IUCN SSC Shark Specialist Group. Specialist Group website. Available at: http://www.iucnssg.org/.
Johnson, R.H. and Nelson, D.R. 1973. Agonistic display in the gray reef shark, Carcharhinus menisorrah, and its relationship to attacks on man. Copeia 1973: 76–84.
Last, P.R. and Stevens, J.D. 2009. Sharks and Rays of Australia, 2nd edition. CSIRO, Melbourne, Australia.
Nelson, D.R. 1981. Aggression in sharks: Is the gray reef shark different? Oceanos 24: 45–55.
Randall, J.E. 1986. Sharks of Arabia. Immel, London, UK.
Salini, J.P., Blaber, S.J.M. and Brewer, D.T. 1992. Diets of sharks from estuaries and adjacent waters of the North-eastern Gulf of Carpentaria, Australia. Australian Journal of Marine and Freshwater Research 43: 87–96.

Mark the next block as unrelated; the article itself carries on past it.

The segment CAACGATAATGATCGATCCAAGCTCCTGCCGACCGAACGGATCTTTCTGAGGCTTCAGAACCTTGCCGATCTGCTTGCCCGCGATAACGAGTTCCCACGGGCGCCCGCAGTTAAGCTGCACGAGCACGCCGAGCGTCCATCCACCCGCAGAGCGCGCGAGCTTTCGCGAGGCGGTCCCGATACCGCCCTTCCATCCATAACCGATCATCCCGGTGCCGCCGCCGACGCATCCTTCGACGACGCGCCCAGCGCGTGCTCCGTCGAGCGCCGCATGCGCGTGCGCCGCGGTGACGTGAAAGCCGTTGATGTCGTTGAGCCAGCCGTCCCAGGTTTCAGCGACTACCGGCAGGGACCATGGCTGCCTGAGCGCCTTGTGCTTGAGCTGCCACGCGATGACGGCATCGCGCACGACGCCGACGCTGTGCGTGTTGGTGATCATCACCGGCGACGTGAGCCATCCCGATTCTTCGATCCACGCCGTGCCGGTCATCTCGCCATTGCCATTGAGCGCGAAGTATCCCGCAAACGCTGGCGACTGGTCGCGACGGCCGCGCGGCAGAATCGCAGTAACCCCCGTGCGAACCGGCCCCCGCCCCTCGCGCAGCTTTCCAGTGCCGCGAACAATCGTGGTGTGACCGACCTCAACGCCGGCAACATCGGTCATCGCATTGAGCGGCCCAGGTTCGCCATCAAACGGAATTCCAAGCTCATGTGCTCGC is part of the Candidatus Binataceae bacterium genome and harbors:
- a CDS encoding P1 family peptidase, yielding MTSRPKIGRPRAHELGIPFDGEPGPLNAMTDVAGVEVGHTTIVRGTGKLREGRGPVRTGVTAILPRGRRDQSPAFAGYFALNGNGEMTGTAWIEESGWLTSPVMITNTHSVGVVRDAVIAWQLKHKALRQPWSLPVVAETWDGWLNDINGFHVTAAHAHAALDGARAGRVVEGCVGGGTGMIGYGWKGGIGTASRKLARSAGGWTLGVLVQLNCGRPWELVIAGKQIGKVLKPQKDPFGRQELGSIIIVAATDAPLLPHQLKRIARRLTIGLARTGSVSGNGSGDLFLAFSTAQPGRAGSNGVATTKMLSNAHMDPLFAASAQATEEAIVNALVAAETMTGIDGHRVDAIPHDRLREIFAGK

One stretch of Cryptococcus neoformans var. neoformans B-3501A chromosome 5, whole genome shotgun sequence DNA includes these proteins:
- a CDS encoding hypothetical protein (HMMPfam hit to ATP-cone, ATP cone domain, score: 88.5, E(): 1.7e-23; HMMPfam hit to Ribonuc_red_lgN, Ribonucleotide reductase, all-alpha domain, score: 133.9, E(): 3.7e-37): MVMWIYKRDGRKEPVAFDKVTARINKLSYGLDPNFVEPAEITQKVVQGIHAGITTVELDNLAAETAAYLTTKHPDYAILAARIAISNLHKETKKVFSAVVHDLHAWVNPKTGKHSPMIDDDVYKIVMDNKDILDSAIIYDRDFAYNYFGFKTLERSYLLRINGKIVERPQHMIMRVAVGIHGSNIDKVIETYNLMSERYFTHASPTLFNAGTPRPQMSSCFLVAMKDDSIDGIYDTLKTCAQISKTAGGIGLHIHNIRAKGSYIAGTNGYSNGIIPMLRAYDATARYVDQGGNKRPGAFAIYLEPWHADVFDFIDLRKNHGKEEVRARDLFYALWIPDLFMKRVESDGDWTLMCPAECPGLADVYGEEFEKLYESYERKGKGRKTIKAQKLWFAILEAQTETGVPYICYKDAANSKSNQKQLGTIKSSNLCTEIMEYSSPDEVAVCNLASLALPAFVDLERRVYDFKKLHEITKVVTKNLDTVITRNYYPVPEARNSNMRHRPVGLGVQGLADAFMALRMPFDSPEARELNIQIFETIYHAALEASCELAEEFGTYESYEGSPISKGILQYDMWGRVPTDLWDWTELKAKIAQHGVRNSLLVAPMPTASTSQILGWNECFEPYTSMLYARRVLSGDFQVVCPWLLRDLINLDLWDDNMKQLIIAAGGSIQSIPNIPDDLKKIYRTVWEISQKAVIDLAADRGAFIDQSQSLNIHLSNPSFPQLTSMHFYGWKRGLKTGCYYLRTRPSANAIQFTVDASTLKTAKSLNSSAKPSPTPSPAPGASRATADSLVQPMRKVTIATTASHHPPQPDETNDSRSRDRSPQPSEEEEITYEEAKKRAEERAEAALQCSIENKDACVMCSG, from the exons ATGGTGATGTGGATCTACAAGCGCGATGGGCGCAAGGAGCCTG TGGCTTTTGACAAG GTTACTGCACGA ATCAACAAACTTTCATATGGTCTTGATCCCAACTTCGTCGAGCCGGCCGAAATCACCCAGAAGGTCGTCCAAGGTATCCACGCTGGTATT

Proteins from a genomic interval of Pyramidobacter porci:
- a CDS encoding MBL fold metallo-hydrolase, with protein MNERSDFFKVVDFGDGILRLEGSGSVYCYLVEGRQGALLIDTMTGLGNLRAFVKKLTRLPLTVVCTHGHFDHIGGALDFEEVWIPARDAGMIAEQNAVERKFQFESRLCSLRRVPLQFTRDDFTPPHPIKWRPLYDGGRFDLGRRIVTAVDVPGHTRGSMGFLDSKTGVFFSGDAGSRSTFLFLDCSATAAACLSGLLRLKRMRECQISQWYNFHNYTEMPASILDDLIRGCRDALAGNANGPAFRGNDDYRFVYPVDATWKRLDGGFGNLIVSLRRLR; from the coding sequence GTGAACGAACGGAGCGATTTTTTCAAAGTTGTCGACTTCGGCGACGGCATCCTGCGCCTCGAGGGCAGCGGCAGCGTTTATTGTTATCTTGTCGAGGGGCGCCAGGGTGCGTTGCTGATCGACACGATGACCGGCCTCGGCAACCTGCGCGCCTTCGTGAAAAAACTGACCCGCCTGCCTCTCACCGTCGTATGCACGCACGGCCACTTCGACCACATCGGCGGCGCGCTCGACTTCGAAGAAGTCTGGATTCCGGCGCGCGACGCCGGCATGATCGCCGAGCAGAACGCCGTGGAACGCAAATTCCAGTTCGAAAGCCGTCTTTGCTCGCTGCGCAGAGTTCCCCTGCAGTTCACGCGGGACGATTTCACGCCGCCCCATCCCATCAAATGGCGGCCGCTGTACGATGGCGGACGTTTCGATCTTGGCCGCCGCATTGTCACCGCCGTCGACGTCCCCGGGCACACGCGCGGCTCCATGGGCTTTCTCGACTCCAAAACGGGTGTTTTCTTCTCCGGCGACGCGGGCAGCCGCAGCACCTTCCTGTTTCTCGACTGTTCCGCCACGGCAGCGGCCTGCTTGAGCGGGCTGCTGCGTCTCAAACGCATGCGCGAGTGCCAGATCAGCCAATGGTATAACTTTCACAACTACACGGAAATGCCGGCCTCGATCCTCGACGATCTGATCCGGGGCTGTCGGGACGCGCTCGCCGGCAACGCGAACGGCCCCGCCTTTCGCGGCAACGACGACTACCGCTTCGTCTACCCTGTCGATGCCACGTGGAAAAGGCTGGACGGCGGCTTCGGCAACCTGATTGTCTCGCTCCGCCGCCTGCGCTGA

Smith, S.E., Au, D.W. and Show, C. 1998. Intrinsic rebound potentials of 26 species of Pacific sharks. Marine and Freshwater Research 49(7): 663–678.
Stevens, J.D. and McLoughlin, K.J. 1991. Distribution, size and sex composition, reproductive biology and diet of sharks from northern Australia. Australian Journal of Marine and Freshwater Research 42: 151–199.
Wetherbee, B.M., Crow, G.L. and Lowe, C.G. 1997. Distribution, reproduction and diet of the gray reef shark, Carcharhinus amblyrhynchos in Hawaii. Marine Ecology Progress Series 151: 181–189.
|Citation:||Smale, M.J. 2009. Carcharhinus amblyrhynchos. The IUCN Red List of Threatened Species 2009: e.T39365A10216946.Downloaded on 26 April 2018.|